• PVS-Studio for Visual Studio


      Many of our articles are focused on anything, but not the PVS-Studio tool itself. Whereas we do a lot to make its usage convenient for developers. Nevertheless, our efforts are often concealed behind the scenes. I decided to remedy this situation and tell you about the PVS-Studio plugin for Visual Studio. If you use Visual Studio, this article is for you.
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    • The dangers of using multi-character constants

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        During code analysis, PVS-Studio analyzes the data flow and operates variable values. Values are taken from constants or derived from conditional expressions. We call them virtual values. Recently, we have refined them in order to work with multi-character constants and this has become the reason to create a new diagnostic rule.

        Introduction


        Multi-character-literals are implementation-defined, so different compilers can encode them in different ways. For example, GCC and Clang set a value, based on the order of the symbols in the literal, while MSVC moves them depending on the symbol's type (regular or escape).
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      • How to quickly check out interesting warnings given by the PVS-Studio analyzer for C and C++ code?


          Once in a while, programmers who start getting acquainted with the PVS-Studio code analyzer ask me: «Is there a list of warnings that accurately indicate errors?» There is no such list because uninteresting (false) warnings in one project are very important and useful in another one. However, one can definitely start digging into the analyzer from the most exciting warnings. Let's take a closer look at this topic.
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        • PVS-Studio Graph of Diagnostic Abilities Development

            Maturation

            More than 8 years have passed since the PVS-Studio product was released, and all this time we've been implementing new diagnostic rules in it. Moreover, we are not going to stop. If you care about whether we have lost our vivacity over the years, and whether PVS-Studio stops developing, the graph given in the article will take this issue off the table. The analyzer is actively developing, and the speed of development only increases over the years.
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          • Nullable Reference types in C# 8.0 and static analysis

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              It's not a secret that Microsoft has been working on the 8-th version of C# language for quite a while. The new language version (C# 8.0) is already available in the recent release of Visual Studio 2019, but it's still in beta. This new version is going to have a few features implemented in a somewhat non-obvious, or rather unexpected, way. Nullable Reference types are one of them. This feature is announced as a means to fight Null Reference Exceptions (NRE).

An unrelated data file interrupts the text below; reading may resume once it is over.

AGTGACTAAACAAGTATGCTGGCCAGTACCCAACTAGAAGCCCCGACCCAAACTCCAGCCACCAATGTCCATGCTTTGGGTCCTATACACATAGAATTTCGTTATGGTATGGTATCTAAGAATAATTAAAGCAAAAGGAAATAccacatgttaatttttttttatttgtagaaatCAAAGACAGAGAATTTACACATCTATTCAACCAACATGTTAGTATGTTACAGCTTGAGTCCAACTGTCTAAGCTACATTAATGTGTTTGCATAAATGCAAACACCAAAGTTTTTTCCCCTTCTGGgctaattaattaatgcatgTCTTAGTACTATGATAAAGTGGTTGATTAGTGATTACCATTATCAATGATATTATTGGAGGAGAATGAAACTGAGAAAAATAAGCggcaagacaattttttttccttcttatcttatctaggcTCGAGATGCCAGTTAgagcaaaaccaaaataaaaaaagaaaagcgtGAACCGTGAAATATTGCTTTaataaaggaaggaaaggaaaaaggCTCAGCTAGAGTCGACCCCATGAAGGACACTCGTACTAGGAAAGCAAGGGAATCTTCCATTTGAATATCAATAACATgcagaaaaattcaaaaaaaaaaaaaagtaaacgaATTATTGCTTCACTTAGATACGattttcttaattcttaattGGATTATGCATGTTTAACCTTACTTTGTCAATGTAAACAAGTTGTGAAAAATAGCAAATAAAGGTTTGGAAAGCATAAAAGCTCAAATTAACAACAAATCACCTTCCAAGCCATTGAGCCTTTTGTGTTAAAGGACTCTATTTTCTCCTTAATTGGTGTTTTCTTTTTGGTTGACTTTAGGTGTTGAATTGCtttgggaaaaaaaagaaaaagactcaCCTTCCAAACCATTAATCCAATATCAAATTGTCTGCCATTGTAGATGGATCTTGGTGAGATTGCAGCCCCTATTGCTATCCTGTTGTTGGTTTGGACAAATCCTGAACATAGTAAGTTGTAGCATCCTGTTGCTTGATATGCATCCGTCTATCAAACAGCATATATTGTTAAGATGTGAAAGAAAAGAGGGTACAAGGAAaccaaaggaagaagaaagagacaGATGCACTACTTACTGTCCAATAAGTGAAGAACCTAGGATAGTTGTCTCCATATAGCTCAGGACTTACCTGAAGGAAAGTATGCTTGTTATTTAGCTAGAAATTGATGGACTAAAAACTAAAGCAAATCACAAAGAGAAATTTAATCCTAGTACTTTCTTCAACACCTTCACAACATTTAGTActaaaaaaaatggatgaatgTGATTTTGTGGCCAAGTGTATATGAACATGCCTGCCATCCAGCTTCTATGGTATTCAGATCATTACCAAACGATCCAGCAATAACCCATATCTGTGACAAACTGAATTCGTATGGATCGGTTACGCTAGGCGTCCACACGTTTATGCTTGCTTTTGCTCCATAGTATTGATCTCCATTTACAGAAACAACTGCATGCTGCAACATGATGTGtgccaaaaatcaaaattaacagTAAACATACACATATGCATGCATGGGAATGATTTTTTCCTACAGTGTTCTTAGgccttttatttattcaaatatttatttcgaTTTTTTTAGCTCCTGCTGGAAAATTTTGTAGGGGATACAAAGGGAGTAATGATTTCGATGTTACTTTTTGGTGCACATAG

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            • Support of Visual Studio 2019 in PVS-Studio


                Support of Visual Studio 2019 in PVS-Studio affected a number of components: the plugin itself, the command-line analyzer, the cores of the C++ and C# analyzers, and a few utilities. In this article, I will briefly explain what problems we encountered when implementing support of the IDE and how we addressed them.
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              • Cataclysm Dark Days Ahead: Static Analysis and Roguelike Games

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                  You must have already guessed from the title that today's article will be focusing on bugs in software source code. But not only that. If you are not only interested in C++ and in reading about bugs in other developers' code but also dig unusual video games and wonder what «roguelikes» are and how you play them, then welcome to read on!
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                • IntelliJ IDEA, ReSharper, SonarLint and SonarQube find the same errors, as PVS-Studio — so why do we need PVS-Studio?

                    Sometimes people ask the question, which addresses a certain topic but is actually about another thing. As the saying goes, a competently asked question contains half the answer.